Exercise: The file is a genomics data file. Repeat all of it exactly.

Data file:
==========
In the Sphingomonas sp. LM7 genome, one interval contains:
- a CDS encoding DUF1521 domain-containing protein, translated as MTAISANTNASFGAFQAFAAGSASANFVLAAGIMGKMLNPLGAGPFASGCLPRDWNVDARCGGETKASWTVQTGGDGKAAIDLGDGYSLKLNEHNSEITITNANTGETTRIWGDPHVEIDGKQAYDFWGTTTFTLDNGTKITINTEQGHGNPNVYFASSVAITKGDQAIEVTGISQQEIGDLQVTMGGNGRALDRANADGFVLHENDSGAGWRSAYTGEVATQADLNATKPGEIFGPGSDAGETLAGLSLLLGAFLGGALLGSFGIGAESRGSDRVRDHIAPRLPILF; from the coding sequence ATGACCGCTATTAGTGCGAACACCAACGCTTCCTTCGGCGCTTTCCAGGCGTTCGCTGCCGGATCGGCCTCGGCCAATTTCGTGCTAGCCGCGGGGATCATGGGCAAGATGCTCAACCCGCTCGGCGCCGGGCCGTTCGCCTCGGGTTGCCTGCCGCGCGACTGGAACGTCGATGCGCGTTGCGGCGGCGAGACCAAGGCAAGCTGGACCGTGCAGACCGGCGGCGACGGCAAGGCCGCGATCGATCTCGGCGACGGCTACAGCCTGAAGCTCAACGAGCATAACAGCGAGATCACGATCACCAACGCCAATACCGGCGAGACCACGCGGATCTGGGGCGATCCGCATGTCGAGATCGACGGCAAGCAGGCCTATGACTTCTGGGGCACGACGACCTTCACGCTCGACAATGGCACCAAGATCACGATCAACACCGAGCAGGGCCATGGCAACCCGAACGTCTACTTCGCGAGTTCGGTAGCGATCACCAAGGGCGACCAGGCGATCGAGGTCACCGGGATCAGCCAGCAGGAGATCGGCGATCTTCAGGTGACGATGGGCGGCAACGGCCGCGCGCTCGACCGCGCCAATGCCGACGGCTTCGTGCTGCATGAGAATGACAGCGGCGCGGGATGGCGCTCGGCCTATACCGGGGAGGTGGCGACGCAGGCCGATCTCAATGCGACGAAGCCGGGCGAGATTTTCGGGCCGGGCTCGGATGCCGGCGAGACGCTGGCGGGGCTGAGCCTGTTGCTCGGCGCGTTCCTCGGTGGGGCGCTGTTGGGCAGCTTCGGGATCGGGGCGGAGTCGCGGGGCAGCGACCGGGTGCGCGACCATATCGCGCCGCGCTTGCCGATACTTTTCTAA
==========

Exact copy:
In the Sphingomonas sp. LM7 genome, one interval contains:
- a CDS encoding DUF1521 domain-containing protein, translated as MTAISANTNASFGAFQAFAAGSASANFVLAAGIMGKMLNPLGAGPFASGCLPRDWNVDARCGGETKASWTVQTGGDGKAAIDLGDGYSLKLNEHNSEITITNANTGETTRIWGDPHVEIDGKQAYDFWGTTTFTLDNGTKITINTEQGHGNPNVYFASSVAITKGDQAIEVTGISQQEIGDLQVTMGGNGRALDRANADGFVLHENDSGAGWRSAYTGEVATQADLNATKPGEIFGPGSDAGETLAGLSLLLGAFLGGALLGSFGIGAESRGSDRVRDHIAPRLPILF; from the coding sequence ATGACCGCTATTAGTGCGAACACCAACGCTTCCTTCGGCGCTTTCCAGGCGTTCGCTGCCGGATCGGCCTCGGCCAATTTCGTGCTAGCCGCGGGGATCATGGGCAAGATGCTCAACCCGCTCGGCGCCGGGCCGTTCGCCTCGGGTTGCCTGCCGCGCGACTGGAACGTCGATGCGCGTTGCGGCGGCGAGACCAAGGCAAGCTGGACCGTGCAGACCGGCGGCGACGGCAAGGCCGCGATCGATCTCGGCGACGGCTACAGCCTGAAGCTCAACGAGCATAACAGCGAGATCACGATCACCAACGCCAATACCGGCGAGACCACGCGGATCTGGGGCGATCCGCATGTCGAGATCGACGGCAAGCAGGCCTATGACTTCTGGGGCACGACGACCTTCACGCTCGACAATGGCACCAAGATCACGATCAACACCGAGCAGGGCCATGGCAACCCGAACGTCTACTTCGCGAGTTCGGTAGCGATCACCAAGGGCGACCAGGCGATCGAGGTCACCGGGATCAGCCAGCAGGAGATCGGCGATCTTCAGGTGACGATGGGCGGCAACGGCCGCGCGCTCGACCGCGCCAATGCCGACGGCTTCGTGCTGCATGAGAATGACAGCGGCGCGGGATGGCGCTCGGCCTATACCGGGGAGGTGGCGACGCAGGCCGATCTCAATGCGACGAAGCCGGGCGAGATTTTCGGGCCGGGCTCGGATGCCGGCGAGACGCTGGCGGGGCTGAGCCTGTTGCTCGGCGCGTTCCTCGGTGGGGCGCTGTTGGGCAGCTTCGGGATCGGGGCGGAGTCGCGGGGCAGCGACCGGGTGCGCGACCATATCGCGCCGCGCTTGCCGATACTTTTCTAA